Guest post: Rape is not entertainment
Guest Blogger // 23 May 2009
Anber Raz, Asia Programme Officer for Equality Now, reports on the organisation’s new campaign against sexually violent computer games produced in Japan and their promotion of sexual violence against women.
When the computer game RapeLay first came to our attention at Equality Now we couldn’t quite believe such a game existed. Players get to live out rape fantasies not just as watchers but as virtual participants. Everything that happens in RapeLay – from the child Illusion Software claims is over 18 yet is shown physically under developed and clutching a cuddly toy, to her teenage sister and mother, all of whom must be raped until they begin to “enjoy” it- is done by the player. The player controls how and where to rape each of the girls and women by controlling the rapist’s hand and penis onscreen.
We discovered vast numbers of gamers discussing and reviewing the “game” online. One reviewer said “you have the illusion of total interaction with the girl. It’s the most realistic sex simulation ever seen”. Up until recently, Amazon Japan sold copies of RapeLay together with other extreme pornography in the form of cartoons, known as hentai.
Equality Now brought RapeLay to Amazon Japan’s attention and the company has removed the game from sale. However, it continues to sell similar titles based on stalking and sexually molesting women and girls. Since launching our campaign a few weeks ago, Equality Now has received an unprecedented amount of hate mail from supporters of these games, including death and bomb threats.
I’ve been working in the field of human rights and violence against women for some time now. As anyone else working within this field will know, you hear and see horrific stories about abuses every day but this rape simulator even gave me nightmares. I couldn’t switch off from it, couldn’t talk about it without getting choked up and feeling sick to my stomach. Our interpreter could not go through with her task of translating just the text in the game – she found it too distressing. I wonder what impact such a simulator has on someone who uses this game for sexual gratification and views what they do to the onscreen women and girls as a sexual act and not one of violence?
A number of computer games involving rape, sexual harassment and stalking of women and girls have been produced in Japan. Hentai are easily accessible and their use widely accepted. Common themes include rape, gang rape, incest and the sexual abuse of schoolgirls.
For a rape charge to be successful in Japan, it is up to the victim to prove she did not consent to sexual intercourse, which means that judges look for evidence of resistance put up by the victim. The myth that if a rape victim does not fight back she “wanted” to be raped is encouraged by RapeLay and its ilk.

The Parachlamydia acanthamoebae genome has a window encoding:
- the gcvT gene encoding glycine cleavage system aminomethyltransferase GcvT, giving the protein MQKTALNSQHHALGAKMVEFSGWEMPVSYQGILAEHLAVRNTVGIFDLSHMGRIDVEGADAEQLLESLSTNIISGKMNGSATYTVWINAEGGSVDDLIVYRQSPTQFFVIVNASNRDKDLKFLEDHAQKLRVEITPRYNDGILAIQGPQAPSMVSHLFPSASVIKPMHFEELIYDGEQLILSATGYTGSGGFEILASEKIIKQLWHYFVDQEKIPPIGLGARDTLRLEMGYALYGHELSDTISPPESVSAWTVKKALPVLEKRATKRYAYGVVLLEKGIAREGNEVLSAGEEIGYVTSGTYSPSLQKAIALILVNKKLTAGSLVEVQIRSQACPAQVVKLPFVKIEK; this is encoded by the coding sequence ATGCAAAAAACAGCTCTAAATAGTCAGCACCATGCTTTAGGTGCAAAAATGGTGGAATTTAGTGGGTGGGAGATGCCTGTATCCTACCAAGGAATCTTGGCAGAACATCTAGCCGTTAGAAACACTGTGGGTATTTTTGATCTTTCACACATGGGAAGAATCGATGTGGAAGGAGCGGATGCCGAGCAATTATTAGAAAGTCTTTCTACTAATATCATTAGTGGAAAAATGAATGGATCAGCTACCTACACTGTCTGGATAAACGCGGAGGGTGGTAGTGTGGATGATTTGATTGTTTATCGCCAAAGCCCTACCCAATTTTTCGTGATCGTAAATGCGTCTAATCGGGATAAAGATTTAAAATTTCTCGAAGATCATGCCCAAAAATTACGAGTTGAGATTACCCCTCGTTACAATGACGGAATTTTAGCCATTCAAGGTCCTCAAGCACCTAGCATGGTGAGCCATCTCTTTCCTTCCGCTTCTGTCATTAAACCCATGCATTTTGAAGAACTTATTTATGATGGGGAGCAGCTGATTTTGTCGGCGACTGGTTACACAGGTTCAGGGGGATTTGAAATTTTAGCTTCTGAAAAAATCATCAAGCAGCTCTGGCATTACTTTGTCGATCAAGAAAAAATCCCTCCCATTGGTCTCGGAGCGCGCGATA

In 2003, a number of male students at the Waseda University in Tokyo were found to be running a “rape club”. The group would hire out a club and invite female students to a big party. They would then pick out 100 girls who were invited to a special dinner where they would be plied with alcohol. Some of the women would then be taken individually and gang raped by club members. Rapes were also filmed and sold as a way to make money for the club.
When the Waseda University story broke, a weekly magazine said Yasuo Fukuda, the Japanese government’s former Cabinet chief spokesman, who later became Prime Minister before resigning after one year, told reporters at an off-the-record briefing that women were partly to blame in the case of gang rape. “The problem is that there are lots of women dressed provocatively,” he was quoted as saying. Fukuda, who was at the time also the minister of gender equality, said his comment was taken out of context.
Equality Now is demanding that Illusion Software and Amazon Japan withdraw from sale all games which involve rape, stalking or other forms of violence against women. It is also calling on the Japanese government to ban the sale of games which normalise and promote sexual violence against women and girls and to take active steps to address sex discrimination and the objectification of women and girls. As members of society, corporations have a responsibility not to promote violence against women and girls. Let’s put an end to these games now!